If you’ve ever watched a movie on an airplane, you’ve probably seen the message «This movie has been edited for content» pop up before playing it. Ever wondered what that means? Let’s find out.

There is no single standard

While many airlines display a «edited for content» warning before various films, there is no single standard that they must meet. It also depends on the source of the movie.

Major studios often release airplane cuts in their tentpole films, separate from the theatrical cuts that edit out references to terrorists, plane crashes, and the like; mostly content with no one wanting to see them rushing through the air at 4/5 the speed of sound in an aluminum tube. Airlines tend to avoid showing films where they are major plot points — this is not for you. ConCon or Alive so for the most part, you won’t see much of a difference.

Where things get more interesting is when they go through an editing company that specializes in airplane films. James Durston, writing for CNN, interviewed Jovita Toh, CEO of Encore Inflight Limited. Toh claims that they edit films differently depending on which airline they are intended for. European airlines are very accepting of nudity and swearing, but tend to dislike overly violent or gory films. In the Middle East, it’s the other way around: their airlines require some sort of sexual content, or scrub bare skin without too much fear of violence. Some airlines based in Muslim countries even want to remove references to pigs and pork! Toha was also asked to remove the logos of competing airlines.

Since there are no basic laws to follow, it is up to the airlines themselves what will be shown. Sometimes different airlines end up with completely different abbreviations. Movie » Carol» a drama about a lesbian couple in the 50s, was edited to the point where the couple didn’t even kiss on Delta flights, but was fully edited on United or American Airlines.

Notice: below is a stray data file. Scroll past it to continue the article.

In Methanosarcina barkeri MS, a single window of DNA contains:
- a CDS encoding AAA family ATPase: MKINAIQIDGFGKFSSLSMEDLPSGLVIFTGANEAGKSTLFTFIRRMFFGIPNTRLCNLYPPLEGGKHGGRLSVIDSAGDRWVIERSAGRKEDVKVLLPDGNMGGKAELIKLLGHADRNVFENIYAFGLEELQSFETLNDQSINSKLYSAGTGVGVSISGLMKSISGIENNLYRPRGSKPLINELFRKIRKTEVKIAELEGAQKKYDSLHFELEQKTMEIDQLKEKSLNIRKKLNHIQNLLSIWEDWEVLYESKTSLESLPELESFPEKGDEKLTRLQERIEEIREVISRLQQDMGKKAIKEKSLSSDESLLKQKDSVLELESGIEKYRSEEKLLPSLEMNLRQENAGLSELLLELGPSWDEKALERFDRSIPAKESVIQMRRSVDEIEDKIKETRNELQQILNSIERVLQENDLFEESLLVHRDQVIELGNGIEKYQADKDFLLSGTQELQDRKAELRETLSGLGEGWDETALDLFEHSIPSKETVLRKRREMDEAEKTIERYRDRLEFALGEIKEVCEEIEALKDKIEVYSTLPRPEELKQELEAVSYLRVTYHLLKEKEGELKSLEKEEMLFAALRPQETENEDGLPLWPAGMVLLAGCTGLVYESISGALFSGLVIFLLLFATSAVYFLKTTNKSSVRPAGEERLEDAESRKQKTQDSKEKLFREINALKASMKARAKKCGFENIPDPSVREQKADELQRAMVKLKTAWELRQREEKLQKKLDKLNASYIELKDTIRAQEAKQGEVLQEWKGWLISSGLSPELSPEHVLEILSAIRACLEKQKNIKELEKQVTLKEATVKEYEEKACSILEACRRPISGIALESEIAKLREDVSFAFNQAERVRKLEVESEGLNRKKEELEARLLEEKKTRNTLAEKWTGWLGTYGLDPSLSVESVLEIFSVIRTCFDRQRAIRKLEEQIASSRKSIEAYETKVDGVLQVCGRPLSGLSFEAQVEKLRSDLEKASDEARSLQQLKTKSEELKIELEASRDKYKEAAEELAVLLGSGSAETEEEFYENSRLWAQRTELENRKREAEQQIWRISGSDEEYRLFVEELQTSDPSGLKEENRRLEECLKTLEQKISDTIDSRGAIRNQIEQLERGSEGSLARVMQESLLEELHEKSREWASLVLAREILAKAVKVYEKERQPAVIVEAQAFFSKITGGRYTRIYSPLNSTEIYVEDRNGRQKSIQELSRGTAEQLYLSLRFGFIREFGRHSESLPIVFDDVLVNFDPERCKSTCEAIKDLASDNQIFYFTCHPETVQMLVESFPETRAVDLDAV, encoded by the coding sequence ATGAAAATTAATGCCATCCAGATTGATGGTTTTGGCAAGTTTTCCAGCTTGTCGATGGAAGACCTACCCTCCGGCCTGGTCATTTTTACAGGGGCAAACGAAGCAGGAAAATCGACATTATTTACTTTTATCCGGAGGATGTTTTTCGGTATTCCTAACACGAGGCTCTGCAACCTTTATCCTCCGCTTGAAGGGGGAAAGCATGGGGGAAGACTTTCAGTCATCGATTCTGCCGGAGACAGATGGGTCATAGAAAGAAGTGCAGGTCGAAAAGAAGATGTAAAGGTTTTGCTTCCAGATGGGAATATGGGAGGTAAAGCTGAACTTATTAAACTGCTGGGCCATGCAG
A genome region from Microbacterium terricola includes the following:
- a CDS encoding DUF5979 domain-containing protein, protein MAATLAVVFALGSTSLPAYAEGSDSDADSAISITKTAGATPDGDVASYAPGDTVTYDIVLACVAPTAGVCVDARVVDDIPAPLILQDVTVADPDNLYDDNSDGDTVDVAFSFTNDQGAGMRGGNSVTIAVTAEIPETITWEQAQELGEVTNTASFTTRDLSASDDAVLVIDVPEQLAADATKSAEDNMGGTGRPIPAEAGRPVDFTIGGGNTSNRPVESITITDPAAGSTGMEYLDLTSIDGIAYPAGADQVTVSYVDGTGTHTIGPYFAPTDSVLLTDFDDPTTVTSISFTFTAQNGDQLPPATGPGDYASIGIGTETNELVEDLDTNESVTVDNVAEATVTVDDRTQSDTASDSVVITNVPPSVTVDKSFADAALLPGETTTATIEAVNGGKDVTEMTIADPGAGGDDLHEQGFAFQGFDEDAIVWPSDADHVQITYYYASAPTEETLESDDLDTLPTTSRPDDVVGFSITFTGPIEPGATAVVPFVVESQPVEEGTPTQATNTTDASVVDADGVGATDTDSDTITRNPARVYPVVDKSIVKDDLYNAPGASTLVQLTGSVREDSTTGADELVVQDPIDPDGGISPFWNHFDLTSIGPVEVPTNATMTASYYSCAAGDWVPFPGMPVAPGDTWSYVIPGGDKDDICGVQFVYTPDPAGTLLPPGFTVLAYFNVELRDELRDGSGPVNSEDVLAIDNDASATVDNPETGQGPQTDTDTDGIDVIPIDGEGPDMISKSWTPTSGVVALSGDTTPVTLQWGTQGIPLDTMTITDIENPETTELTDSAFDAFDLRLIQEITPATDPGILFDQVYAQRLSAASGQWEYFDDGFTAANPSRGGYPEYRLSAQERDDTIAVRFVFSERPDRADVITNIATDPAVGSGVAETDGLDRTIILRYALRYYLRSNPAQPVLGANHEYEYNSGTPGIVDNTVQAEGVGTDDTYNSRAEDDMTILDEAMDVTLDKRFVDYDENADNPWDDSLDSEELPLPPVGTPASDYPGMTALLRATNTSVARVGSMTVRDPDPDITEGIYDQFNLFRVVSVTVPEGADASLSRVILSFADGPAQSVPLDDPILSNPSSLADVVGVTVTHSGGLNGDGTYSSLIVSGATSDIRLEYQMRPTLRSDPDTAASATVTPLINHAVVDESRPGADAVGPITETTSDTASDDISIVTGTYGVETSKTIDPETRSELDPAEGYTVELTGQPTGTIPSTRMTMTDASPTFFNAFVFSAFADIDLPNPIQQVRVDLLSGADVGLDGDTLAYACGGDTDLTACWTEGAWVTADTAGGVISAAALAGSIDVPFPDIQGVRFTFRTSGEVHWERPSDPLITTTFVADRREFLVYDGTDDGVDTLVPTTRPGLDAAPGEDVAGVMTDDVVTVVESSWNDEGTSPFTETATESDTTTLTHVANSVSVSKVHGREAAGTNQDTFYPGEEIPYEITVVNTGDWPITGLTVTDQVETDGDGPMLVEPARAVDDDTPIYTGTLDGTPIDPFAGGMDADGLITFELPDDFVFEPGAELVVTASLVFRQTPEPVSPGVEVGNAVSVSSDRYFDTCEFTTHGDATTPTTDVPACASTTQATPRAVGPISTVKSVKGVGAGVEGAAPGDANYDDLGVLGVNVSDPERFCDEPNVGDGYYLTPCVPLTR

They were probably not censored

Even though airlines censor films, they are probably not censored. For the most part, airlines don’t usually launch movies that they would have to remove too much content from; it is better to suggest other, less edited films instead.

Little research has been done by Stephen Falls on the timing of theatrical releases and aircraft releases. He found that 65% of the films were the same length in both versions. Only 14% were shorter (most were less than a minute shorter), while 21% were longer, likely because they were director’s cuts or extended editions.

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The follow-up study only includes Air Canada and Virgin Atlantic, airlines based in liberal Western countries, so they’re probably pretty clueless about censorship. Editing is probably a little tougher on airlines in less liberal places.

Most importantly, if you want to watch something obscene, violent and R-rated — hey, deadpool, — you should probably catch it in the movies. On the other hand, if you’re watching a drama or comedy, there may be slight differences, but they’re unlikely to affect the plot much.

The flow changes things

Seatback screens are on the way out. Instead, airlines like United offer movie streaming to your smartphone or tablet. The big advantage for the airline is that it is much cheaper. In-flight entertainment systems are comically expensive — according to CNN they cost around $5,000,000 plus an additional $3,000,000 a year to transport equipment, so get customers to use their own devices they carry anyway , very simple.

The big benefit for the client is that watching a movie on your phone or tablet is a much more private experience, even compared to watching a movie on a screen attached to the seat in front of you. According to Amir Samnani, senior vice president of content services for Global Eagle, in an interview with Dave Roos for How Stuff Works, airlines can be «a little softer.» Instead of editing the content, they display something like «This movie contains content that may not be appropriate» and leave that at that.

Movies are one of the few saving graces on a long-haul flight. I, for one, am glad that they are generally not overkilled by overly puritanical airlines.

Image Credit: Pavel L Photo & Video / Shutterstock

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